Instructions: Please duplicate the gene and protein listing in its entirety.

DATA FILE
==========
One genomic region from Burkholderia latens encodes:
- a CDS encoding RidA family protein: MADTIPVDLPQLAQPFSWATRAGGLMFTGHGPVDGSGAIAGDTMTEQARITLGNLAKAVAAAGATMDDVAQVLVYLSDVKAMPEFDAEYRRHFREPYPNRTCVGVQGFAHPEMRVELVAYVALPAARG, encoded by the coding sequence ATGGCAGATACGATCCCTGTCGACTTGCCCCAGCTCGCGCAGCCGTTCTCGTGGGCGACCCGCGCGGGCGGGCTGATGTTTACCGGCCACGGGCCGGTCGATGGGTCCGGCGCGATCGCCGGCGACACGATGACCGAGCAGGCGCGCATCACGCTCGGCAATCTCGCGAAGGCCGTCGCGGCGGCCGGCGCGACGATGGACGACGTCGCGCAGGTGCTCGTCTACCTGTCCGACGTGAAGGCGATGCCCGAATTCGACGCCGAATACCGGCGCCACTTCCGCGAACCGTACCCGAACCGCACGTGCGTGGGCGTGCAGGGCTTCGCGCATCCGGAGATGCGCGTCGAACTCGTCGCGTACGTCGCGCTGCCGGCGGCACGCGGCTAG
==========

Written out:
One genomic region from Burkholderia latens encodes:
- a CDS encoding RidA family protein: MADTIPVDLPQLAQPFSWATRAGGLMFTGHGPVDGSGAIAGDTMTEQARITLGNLAKAVAAAGATMDDVAQVLVYLSDVKAMPEFDAEYRRHFREPYPNRTCVGVQGFAHPEMRVELVAYVALPAARG, encoded by the coding sequence ATGGCAGATACGATCCCTGTCGACTTGCCCCAGCTCGCGCAGCCGTTCTCGTGGGCGACCCGCGCGGGCGGGCTGATGTTTACCGGCCACGGGCCGGTCGATGGGTCCGGCGCGATCGCCGGCGACACGATGACCGAGCAGGCGCGCATCACGCTCGGCAATCTCGCGAAGGCCGTCGCGGCGGCCGGCGCGACGATGGACGACGTCGCGCAGGTGCTCGTCTACCTGTCCGACGTGAAGGCGATGCCCGAATTCGACGCCGAATACCGGCGCCACTTCCGCGAACCGTACCCGAACCGCACGTGCGTGGGCGTGCAGGGCTTCGCGCATCCGGAGATGCGCGTCGAACTCGTCGCGTACGTCGCGCTGCCGGCGGCACGCGGCTAG